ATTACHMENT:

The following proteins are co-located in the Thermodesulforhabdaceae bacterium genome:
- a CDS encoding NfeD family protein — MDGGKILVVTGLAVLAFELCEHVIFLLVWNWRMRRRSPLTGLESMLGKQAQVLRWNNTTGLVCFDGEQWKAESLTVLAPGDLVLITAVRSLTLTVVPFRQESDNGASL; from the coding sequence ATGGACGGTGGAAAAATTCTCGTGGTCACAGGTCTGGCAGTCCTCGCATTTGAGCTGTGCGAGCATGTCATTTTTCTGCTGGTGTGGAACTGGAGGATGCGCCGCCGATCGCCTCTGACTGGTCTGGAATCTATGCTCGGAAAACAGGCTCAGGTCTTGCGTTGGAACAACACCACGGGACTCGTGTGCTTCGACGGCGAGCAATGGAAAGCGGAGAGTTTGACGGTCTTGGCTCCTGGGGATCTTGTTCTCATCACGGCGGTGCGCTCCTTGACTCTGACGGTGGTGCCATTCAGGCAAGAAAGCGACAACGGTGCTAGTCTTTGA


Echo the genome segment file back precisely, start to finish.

The following proteins are co-located in the Thermodesulforhabdaceae bacterium genome:
- a CDS encoding NfeD family protein — MDGGKILVVTGLAVLAFELCEHVIFLLVWNWRMRRRSPLTGLESMLGKQAQVLRWNNTTGLVCFDGEQWKAESLTVLAPGDLVLITAVRSLTLTVVPFRQESDNGASL; from the coding sequence ATGGACGGTGGAAAAATTCTCGTGGTCACAGGTCTGGCAGTCCTCGCATTTGAGCTGTGCGAGCATGTCATTTTTCTGCTGGTGTGGAACTGGAGGATGCGCCGCCGATCGCCTCTGACTGGTCTGGAATCTATGCTCGGAAAACAGGCTCAGGTCTTGCGTTGGAACAACACCACGGGACTCGTGTGCTTCGACGGCGAGCAATGGAAAGCGGAGAGTTTGACGGTCTTGGCTCCTGGGGATCTTGTTCTCATCACGGCGGTGCGCTCCTTGACTCTGACGGTGGTGCCATTCAGGCAAGAAAGCGACAACGGTGCTAGTCTTTGA